Working in the cancer industry, you become hyper-aware of carcinogens and cancer causing agents. While many consumer goods carry some risk, others can be extremely dangerous: the tanning bed trend is one of them. Often caused by an unfortunate stance on what beauty is perceived to be, many young people feel the need to spend countless hours each year participating in indoor tanning. This practice is known to greatly increase the risk of skin cancers. Despite this fact, many individuals (young women, especially) will actively use these cancer-causing agents year-round. Let’s take a minute to compare tanning beds with natural outdoor tanning:
Concentrated Versus Non-concentrated
The average tanning bed produces approximately the same amount of UBV light as the sun and upwards of three times the amount of UVA light (source: Harvard Medical School). However, this is compounded by the fact that indoor tanning is in concentrated bursts. This causes faster mutations in the body, as the ultraviolet light changes the configuration of human DNA. While neither method of tanning is safe (as both permanently increase your cancer risk), the use of tanning beds and concentrated delivery of UV light are much more dangerous.
Over 30 million Americans frequent tanning salons, each year (source: Skin Cancer Foundation). Oftentimes, these people are subject to SAD: seasonal effective disorder. The proper light-based treatment of this is a light box that emits visible, non-UV light. By using tanning beds in their formative teen years, many people become addicted to tanning and show the same signs of dependence as with other addictive substances. Tanning early in life is a large indicator for continued use into adulthood and a steady increase in cancer risk. Studies are still underway to define whether or not UV withdrawal is a condition similar to substance withdrawal.
Burning Frequency and the Base Tan
Those with a lighter skin tone are more likely to use in door tanning, despite the fact that they are at the highest natural risk. These individuals burn easily and are extremely vulnerable to intense UV light. Contracting sunburns much more easily, they greatly amplify this risk by tanning artificially. The idea of the “base tan” also permeates Western society, especially before going on vacation. However, there is no such thing as a base tan: at most, it gives the same protection as SPF 4. Tanning in general causes lifelong cancer risk, even before burning. Tanning occurs as your skin is reacting to internal mutations: it’s your body telling you to stop!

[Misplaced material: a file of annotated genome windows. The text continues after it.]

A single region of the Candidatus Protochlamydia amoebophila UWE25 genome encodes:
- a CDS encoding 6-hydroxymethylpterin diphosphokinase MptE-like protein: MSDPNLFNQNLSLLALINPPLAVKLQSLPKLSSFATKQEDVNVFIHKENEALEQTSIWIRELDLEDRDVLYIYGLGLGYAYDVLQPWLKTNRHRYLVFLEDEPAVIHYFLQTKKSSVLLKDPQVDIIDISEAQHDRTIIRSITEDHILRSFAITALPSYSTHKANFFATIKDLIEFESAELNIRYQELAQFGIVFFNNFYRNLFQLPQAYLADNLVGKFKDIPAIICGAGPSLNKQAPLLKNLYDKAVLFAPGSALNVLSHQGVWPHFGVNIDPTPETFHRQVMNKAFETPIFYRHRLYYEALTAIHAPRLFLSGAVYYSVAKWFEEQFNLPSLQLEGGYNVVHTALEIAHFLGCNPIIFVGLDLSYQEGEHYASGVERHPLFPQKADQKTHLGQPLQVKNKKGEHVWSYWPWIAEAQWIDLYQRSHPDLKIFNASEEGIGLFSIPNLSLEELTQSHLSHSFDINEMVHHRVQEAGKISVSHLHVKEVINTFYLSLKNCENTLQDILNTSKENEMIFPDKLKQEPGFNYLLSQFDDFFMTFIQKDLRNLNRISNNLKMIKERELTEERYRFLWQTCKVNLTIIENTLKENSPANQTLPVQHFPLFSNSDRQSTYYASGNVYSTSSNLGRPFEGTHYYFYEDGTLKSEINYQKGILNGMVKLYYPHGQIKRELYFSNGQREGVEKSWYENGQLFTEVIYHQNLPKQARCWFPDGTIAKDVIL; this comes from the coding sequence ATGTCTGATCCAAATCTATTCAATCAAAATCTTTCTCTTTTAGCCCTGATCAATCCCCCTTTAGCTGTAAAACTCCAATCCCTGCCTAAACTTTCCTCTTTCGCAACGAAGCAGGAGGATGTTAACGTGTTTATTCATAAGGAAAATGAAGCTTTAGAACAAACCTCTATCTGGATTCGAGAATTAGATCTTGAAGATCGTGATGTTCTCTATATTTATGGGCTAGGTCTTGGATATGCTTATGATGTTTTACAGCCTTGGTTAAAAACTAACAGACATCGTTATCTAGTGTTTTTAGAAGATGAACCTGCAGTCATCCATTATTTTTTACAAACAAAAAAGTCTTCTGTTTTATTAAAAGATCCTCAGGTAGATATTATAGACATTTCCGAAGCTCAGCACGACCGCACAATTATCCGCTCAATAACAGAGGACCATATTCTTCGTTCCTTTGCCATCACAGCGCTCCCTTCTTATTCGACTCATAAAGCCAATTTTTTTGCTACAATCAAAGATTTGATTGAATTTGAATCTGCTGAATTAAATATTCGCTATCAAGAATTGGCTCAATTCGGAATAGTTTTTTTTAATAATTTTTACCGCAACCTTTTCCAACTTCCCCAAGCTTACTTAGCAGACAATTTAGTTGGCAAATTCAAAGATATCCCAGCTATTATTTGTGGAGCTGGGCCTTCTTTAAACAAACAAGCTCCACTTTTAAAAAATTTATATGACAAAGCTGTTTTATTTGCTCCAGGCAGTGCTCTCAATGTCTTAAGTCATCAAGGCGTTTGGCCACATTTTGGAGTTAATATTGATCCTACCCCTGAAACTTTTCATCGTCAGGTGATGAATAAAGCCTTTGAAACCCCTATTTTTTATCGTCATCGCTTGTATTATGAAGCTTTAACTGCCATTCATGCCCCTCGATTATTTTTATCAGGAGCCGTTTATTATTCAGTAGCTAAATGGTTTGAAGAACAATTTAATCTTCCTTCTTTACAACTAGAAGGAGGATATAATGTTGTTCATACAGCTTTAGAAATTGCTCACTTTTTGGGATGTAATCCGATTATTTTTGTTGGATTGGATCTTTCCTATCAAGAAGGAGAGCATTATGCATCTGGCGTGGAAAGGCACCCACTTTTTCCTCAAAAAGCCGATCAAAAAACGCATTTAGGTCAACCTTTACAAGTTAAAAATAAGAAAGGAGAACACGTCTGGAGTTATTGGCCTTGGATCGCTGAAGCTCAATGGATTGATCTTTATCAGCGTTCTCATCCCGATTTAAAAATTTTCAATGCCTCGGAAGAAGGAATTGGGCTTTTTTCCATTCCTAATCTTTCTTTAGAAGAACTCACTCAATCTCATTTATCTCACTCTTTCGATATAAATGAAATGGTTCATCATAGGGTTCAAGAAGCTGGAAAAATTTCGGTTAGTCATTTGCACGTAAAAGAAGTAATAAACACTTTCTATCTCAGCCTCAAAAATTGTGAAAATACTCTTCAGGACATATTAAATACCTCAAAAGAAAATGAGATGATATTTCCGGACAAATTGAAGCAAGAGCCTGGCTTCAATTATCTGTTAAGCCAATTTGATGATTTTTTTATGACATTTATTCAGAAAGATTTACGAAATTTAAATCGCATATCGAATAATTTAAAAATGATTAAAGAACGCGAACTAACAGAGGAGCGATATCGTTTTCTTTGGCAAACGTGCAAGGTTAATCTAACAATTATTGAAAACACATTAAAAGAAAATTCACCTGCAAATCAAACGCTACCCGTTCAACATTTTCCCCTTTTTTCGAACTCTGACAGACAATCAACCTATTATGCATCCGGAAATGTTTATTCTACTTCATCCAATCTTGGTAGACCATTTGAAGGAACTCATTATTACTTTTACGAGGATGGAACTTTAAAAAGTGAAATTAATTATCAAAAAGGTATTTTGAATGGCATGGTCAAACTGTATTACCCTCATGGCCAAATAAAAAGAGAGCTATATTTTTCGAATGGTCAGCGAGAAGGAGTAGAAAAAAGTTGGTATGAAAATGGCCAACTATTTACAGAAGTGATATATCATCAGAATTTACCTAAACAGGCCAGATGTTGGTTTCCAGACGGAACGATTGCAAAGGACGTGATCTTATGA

Lack of Preventative Measures
While going out for a day in the sun encourages many people to apply sunscreen, tanning beds and salons encourage people to use products designed to maximize tanning, without providing adequate protection. Instead of SPF30+ broad-spectrum cream, basic coconut oil or hazardous bronzers are applied. By doing so, indoor tanning further increases risk, by discouraging people from using proper sun protection. Despite tanning beds being associated with a basic risk increase of 50% for basal cell carcinoma and a 100% increase in risk for squamous cell carcinoma (source: Harvard Medical School), this trend persists.
It is clear that tanning has become an epidemic, in North America. Several states and provinces have taken it upon themselves to ban tanning under a certain age yet these demands are often not followed or reinforced. The Government of Canada has recently announced that cancer warning labels will be required on all beds. While certainly a step in the right direction, we have a long way to go.